A Voice of Reason: Sane Views for a Crazy World

March 6, 2007

Would you Crucify Him?

Filed under: Christianity,Church,History — avoiceofreason @ 4:56 am

Was reminiscing after reading some relgious posts at a pretty good blog, http://4simpsons.com/, about one of my favorite spiritual songs.

Would You Crucify Him, By John Michael Talbot

Sometimes, in the cool of the evenin’
Truth comes like a Lover in the wind
Sometimes, when my thoughts have gone misleadin’
She asks that same old question once again…

Would you crucify Him
Would you crucify Him…, my religious friend?
Would you crucify Him…, talking ’bout the sweet Lord Jesus
If He’d walk right here among you once again?

She’s askin’, How many times have you looked down to the harlot
Lookin’ through her tears, pretendin’ you don’t know?
For once you were just like her, how can you be now so self righteous
When in the name of the Lord you throw the first stone

So now I turn to you through your years of your robes and stained-glass windows
Do you vainly echo your prayers “to please the Lord?”
Profess the Marriage with your tongue, while your mind dreams like the harlot
But if the Judge looks to your thoughts can’t you guess your reward?

Yet how many times have you quoted from your Bible
To justify your eye for your eye and your tooth for your tooth?
You say that He didn’t mean what He was plainly sayin’
But like the Pharisee, my friend, you’re an educated fool!

And somehow, I think I’d crucify Him

I think I’d crucify him, me and my own friends

I think we’d crucify him, talkin’ bout the Sweet Lord Jesus

If he came and lived among us once again.



  1. Very interesting, do you think this is applicable to all humankind? Or specific kinds of people only?

    Comment by entersandman — March 6, 2007 @ 5:44 am | Reply

  2. Well, first it applies to me. One of the most important aspects of “faith” I feel is self reflection based upon data. The data is how you see yourself and how others see you. These things cause the mature person to self-reflect.

    There is also a bigger picture, and that is a societal conciousness. I think that the message that Christ brought forth, and from this I look at the social context, rocked the world in which he lived to its very core. I believe that his message and his acts in the temple threatened the nexus that existed between the Jewish state and the Roman Empire, and that was the final straw in the minds of the establishment.

    I also feel that many who threaten the establishment, find this fate. The establishment, and I know I am part of it, as most people are, sadly get the little guy to do a lot of their dirty work for him.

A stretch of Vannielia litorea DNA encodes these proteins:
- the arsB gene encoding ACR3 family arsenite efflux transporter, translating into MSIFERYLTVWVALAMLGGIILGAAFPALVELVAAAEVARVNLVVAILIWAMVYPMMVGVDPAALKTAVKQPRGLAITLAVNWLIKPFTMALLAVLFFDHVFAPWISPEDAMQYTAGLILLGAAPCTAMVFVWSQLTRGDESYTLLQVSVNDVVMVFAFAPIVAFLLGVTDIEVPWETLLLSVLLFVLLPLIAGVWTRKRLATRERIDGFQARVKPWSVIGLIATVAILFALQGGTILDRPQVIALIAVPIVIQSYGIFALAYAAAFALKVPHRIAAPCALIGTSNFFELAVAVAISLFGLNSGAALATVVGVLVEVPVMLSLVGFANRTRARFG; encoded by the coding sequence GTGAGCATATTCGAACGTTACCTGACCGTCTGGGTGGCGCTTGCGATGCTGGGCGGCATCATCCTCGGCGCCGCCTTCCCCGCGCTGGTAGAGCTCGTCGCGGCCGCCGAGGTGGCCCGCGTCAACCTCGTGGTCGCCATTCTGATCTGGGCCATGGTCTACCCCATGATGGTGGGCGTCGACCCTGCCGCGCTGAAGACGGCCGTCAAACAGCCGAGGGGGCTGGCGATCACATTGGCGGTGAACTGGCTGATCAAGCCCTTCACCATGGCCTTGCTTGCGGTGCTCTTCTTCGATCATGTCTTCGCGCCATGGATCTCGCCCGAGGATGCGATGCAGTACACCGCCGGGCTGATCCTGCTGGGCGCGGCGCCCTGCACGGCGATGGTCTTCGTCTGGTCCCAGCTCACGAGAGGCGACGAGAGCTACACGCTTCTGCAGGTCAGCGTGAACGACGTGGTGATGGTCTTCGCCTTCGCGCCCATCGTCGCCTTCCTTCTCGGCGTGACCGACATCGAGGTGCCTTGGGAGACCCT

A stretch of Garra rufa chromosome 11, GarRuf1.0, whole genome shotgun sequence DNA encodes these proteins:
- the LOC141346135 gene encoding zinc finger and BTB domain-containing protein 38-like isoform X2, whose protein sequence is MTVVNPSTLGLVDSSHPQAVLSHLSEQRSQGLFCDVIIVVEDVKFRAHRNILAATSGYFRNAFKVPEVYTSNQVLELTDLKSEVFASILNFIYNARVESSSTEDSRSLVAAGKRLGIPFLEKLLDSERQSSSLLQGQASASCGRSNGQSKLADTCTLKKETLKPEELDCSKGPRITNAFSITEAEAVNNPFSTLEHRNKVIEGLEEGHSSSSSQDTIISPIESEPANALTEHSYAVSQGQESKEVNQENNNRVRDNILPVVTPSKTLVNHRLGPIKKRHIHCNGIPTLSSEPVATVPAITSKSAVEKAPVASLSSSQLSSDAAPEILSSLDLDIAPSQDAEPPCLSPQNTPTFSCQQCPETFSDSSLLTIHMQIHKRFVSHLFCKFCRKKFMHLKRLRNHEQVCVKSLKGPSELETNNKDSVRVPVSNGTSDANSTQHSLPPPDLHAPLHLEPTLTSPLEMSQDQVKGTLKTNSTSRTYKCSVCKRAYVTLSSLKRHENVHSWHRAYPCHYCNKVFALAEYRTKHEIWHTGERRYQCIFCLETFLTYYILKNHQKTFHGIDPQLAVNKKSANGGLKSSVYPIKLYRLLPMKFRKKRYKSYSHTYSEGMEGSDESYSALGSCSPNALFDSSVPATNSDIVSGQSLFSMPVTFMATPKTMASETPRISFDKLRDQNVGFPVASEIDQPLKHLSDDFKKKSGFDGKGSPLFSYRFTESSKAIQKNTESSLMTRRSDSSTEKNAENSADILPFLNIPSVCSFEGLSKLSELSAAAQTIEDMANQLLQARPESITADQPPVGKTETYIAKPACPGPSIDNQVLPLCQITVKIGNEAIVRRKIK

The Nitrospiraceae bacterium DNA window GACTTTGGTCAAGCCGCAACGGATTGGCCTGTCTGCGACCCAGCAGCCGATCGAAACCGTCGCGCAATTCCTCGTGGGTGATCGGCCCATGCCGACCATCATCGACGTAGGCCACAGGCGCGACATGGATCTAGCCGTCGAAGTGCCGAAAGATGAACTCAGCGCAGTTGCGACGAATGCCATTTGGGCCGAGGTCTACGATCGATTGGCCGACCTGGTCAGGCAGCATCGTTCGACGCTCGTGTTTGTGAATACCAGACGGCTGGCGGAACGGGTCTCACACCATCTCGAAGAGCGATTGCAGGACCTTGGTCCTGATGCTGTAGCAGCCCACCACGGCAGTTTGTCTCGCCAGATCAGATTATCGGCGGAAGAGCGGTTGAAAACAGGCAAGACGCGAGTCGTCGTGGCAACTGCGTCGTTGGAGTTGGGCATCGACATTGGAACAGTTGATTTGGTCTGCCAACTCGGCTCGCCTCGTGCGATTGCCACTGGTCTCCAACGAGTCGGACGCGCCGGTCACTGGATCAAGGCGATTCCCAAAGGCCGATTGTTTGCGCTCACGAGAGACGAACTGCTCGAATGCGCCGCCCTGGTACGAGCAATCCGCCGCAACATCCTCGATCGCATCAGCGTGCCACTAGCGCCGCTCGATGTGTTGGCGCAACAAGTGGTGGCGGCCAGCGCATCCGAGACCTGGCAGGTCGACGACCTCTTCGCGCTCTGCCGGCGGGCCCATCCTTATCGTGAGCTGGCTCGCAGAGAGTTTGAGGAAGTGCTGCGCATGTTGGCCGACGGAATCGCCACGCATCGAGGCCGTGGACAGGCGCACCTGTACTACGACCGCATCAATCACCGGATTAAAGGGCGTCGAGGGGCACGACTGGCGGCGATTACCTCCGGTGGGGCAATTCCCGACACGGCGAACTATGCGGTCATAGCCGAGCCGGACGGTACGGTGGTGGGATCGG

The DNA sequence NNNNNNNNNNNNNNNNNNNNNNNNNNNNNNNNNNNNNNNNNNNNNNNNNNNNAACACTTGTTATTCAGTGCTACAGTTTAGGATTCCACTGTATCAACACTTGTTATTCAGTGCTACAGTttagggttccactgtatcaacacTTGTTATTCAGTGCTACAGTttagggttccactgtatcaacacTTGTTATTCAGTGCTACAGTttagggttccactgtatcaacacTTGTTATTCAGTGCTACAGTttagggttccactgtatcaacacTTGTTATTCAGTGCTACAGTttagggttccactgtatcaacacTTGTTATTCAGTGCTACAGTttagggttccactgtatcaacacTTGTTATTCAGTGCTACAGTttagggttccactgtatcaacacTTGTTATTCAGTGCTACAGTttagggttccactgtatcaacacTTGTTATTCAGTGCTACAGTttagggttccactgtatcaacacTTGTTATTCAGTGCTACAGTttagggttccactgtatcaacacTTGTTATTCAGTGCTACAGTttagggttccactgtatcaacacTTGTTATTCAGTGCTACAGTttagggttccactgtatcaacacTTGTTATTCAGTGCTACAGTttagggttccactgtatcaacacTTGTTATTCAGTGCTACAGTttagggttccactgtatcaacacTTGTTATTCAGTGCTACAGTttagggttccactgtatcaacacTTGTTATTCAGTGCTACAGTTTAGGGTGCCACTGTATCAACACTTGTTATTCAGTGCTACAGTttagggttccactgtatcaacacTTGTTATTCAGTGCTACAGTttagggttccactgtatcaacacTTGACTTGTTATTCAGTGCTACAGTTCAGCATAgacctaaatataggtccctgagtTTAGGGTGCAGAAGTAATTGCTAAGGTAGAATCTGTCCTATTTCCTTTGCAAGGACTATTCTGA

Consider so many areas that go against the betterment of John and Jane Q. Public, but forces outside of themselves, that permeate society as a whole have them act in way that are against their own interest. In the end it was the mob, that suffered the most under the mentioned nexus between the Jewish state and the Roman Empire, that ended up screaming the loudest for Christ’s execution.

    To deny the social mandates that the Christian ethic demands of its followers is to deny one of the more vibrant themes found in scriptures of both the Old and New Testament.

    Comment by avoiceofreason — March 6, 2007 @ 5:56 am | Reply

  3. What a thought provoking song. I have thought of that concept before. I mean, what makes me think I would have been any better than Judas or Peter? Would I have gone against the crowd or would I have been shouting, “Give us Barrabas!” (aka Democracy’s not-so-finest moment)? It makes me that much more thankful for God’s grace.

    P.S. Hey, thanks for the link! Didn’t catch that right away.

    Love your blog – found it over at ICanPlainlySee. You really are the Voice of Reason!

    Comment by Neil — March 6, 2007 @ 2:14 pm | Reply

  4. I’m a fan of John Michael Talbot also. Did you know he has his own blog now?


    Comment by Jay KTX — March 13, 2007 @ 2:34 am | Reply

  5. I didn’t know this.
    I saw him perform and speak when I was a teen, a LONG time ago, and I was impressed with his seriousness.

    I remember listening to his “The Painter” album when I was a bit older, and found the lyrics provocative. Perhaps, that is the best role of a writer, to cause a new threshold of understanding to arise.

    Thanks for the link, I will look it up!

    Comment by avoiceofreason — March 13, 2007 @ 3:48 am | Reply

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